True Confessions

Holy FamilyOn March 21 over at “Reconciled to You,” Allison Gingras is hosting a Lenten blog hop called “How do you really feel about confession?”

As I get ready for Easter, I think back to the first time I ever went to confession, back in 1995 just  before my confirmation at Holy Family Parish in South Pasadena, California (pictured here). I was such a difficult candidate my first sponsor actually quit — and the DRE took me under her wing. I will always be grateful to Dawn Ponnet for welcoming me into the family, and to the silvery-haired, golden-tongued Irish priest and pastor emeritus Monsignor Clem Connelly, who invited me out for lunch and, over spring rolls, assured me, “Ah, Heidi, you are a gift to us.” I still tear up when I think about it.

Truth be told, I did not feel like such a gift. My decision to become Catholic had alienated friends and estranged my family. I was in a toxic relationship from which I could not readily extricate myself. And, having recently graduated from college and on my own, I was just this side of homelessness. For many reasons, I was at an all-time low point.

And so, as the Vigil neared and Dawn talked with us about making our first confession, I knew it was a good idea. I also had no idea where to begin when I found myself face-to-face with a youthful Filipino priest who had recently joined the parish. I found myself rambling about what a horrible person I was, and he stopped me.

“You are not a horrible person. You are a GOOD person. You are God’s beloved daughter.”

I argued. With the priest. In the confessional. “NO! I’m NOT good!” And I started again, listing all my many faults and failings.

He shook his head and held up his hand. “No. I tell you, you are full of goodness. That is how God sees you. He wants to take these things from you. Will you give them to him?”

Of course I was a blubbery mess by this time. Utterly defeated. If he knew the worst of it, and declared that God wanted me anyway … who was I to argue?

Exhausted, I left the priest’s office and made my way to the church, where I knelt down in my favorite spot in front of the mural of the death of St. Joseph. It was the Holy Family at their most human, most vulnerable, most exposed to the realities of human existence. I knew God was offering me a fresh start. Both then and now, I am eternally grateful.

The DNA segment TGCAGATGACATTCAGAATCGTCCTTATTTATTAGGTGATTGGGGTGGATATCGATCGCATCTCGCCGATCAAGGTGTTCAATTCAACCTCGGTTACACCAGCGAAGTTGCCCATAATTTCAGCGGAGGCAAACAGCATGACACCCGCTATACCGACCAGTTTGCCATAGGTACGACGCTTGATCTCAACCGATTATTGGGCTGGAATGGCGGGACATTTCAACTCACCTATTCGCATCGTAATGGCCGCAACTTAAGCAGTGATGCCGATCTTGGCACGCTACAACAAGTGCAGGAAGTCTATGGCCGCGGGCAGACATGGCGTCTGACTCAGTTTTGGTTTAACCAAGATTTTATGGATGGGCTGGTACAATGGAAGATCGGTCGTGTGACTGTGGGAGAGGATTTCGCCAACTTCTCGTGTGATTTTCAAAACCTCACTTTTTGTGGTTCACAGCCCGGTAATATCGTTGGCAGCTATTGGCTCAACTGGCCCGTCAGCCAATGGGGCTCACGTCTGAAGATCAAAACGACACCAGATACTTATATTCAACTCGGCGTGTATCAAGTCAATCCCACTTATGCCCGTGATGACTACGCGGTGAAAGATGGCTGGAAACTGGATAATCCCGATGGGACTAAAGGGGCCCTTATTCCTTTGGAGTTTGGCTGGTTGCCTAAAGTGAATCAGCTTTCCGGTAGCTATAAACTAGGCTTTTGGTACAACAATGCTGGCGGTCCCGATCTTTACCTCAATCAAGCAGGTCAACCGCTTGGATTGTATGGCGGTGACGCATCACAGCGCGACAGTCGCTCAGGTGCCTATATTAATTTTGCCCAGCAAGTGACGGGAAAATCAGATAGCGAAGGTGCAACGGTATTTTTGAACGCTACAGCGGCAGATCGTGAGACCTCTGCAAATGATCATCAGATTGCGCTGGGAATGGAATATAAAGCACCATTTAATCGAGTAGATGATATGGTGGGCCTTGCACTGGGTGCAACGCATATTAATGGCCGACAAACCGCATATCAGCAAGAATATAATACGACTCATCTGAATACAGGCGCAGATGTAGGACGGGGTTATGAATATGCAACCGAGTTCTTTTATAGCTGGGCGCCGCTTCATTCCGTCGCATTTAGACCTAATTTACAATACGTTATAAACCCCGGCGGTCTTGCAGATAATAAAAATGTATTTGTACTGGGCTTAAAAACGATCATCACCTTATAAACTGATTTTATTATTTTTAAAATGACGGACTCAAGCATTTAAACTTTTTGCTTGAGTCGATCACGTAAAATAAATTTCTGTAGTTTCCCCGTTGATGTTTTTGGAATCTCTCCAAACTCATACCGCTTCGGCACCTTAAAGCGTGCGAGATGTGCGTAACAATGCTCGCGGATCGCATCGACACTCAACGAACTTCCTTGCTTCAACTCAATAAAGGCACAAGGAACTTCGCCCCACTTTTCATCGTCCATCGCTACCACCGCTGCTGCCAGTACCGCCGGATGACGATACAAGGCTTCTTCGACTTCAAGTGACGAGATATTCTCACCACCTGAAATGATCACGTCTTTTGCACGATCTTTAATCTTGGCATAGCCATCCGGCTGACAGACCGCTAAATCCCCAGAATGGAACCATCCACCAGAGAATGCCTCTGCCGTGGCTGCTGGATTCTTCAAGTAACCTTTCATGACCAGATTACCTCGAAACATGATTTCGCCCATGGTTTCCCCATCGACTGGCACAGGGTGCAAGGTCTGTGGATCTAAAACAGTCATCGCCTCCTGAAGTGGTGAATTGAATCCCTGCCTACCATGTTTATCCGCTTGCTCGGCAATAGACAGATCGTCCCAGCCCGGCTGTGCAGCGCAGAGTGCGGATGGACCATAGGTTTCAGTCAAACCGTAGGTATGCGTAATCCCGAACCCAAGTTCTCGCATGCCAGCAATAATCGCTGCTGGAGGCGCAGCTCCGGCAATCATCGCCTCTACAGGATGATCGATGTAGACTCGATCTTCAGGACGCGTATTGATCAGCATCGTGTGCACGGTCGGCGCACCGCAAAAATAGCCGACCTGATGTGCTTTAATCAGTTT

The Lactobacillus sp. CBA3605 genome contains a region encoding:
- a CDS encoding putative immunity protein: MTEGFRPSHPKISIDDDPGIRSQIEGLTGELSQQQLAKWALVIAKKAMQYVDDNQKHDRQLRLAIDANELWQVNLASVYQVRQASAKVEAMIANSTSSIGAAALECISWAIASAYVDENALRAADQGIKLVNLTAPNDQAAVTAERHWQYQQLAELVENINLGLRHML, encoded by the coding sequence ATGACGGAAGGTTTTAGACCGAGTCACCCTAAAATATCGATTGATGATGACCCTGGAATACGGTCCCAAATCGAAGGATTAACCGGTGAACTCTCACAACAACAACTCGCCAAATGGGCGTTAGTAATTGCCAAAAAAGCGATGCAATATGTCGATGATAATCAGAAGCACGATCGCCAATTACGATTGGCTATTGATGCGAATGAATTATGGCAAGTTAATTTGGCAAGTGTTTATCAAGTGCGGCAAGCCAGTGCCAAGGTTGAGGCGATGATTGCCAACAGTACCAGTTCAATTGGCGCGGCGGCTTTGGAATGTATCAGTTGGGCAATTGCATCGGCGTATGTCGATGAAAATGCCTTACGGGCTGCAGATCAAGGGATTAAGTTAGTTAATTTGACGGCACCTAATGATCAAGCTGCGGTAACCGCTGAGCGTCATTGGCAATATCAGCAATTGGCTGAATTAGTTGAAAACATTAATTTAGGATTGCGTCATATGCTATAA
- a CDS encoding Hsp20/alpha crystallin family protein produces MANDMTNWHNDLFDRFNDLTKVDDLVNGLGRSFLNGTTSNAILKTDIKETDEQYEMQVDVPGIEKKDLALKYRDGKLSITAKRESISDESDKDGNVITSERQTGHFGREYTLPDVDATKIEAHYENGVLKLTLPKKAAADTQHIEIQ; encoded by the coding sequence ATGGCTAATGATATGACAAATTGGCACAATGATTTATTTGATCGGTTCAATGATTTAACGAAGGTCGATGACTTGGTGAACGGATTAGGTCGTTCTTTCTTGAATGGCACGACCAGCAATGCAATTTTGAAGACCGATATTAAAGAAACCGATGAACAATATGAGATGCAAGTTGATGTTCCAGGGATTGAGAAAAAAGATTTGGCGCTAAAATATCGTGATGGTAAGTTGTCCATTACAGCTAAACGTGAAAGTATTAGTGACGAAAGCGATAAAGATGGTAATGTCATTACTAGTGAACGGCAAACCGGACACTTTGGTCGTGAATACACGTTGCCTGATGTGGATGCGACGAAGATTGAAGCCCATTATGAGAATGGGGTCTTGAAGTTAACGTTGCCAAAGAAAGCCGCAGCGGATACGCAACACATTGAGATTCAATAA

Are you in need of a fresh start? If you are Catholic, why not begin your journey toward wholeness and freedom with the sacrament of reconciliation? Don’t worry about how long it’s been, or what to say. God is ready to welcome you home. For more information about reconciliation (making confession) here is a one-page pdf you can print out and bring with you. Go with God!

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10 thoughts on “True Confessions

  1. I am so glad (and grateful) you had two awesome priests – one to guide you through your journey into the Church, and the other to guide you through what God knew you needed to hear in Confession! It is amazing when we try to argue with the priest in Confession – amazing at how patient, but persistent, they should be (just had a lightbulb moment there in relation to modeling patience with my children after the priest in the Confessional)… 🤔

    What a beautiful memory you shared – thank you for that glimpse into your first Confession! I know there is someone else out there that needs to hear they are good, and that God loves them!

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  2. Pingback: Do you avoid confession? – A Mother on the Road Less Traveled

  3. Every time I enter the confessional, I am always surprised because how will God is to forgive, if we just look for him. Thank you for your honest post!

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  4. What wonderful priests! God bless those men who are called to the priesthood. What a difficult yet incredibly important vocation.

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  5. Thank you for the printable. I just printed it and can not wait to use it. ❤ Such great advice. And what an awesome Priest. ❤ sigh.

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  6. What a beautiful story! That you for your willingness to be vulnerable here, because I´m pretty sure I´ll carry your story around with me for a long time. (I got a little teary-eyed myself.)

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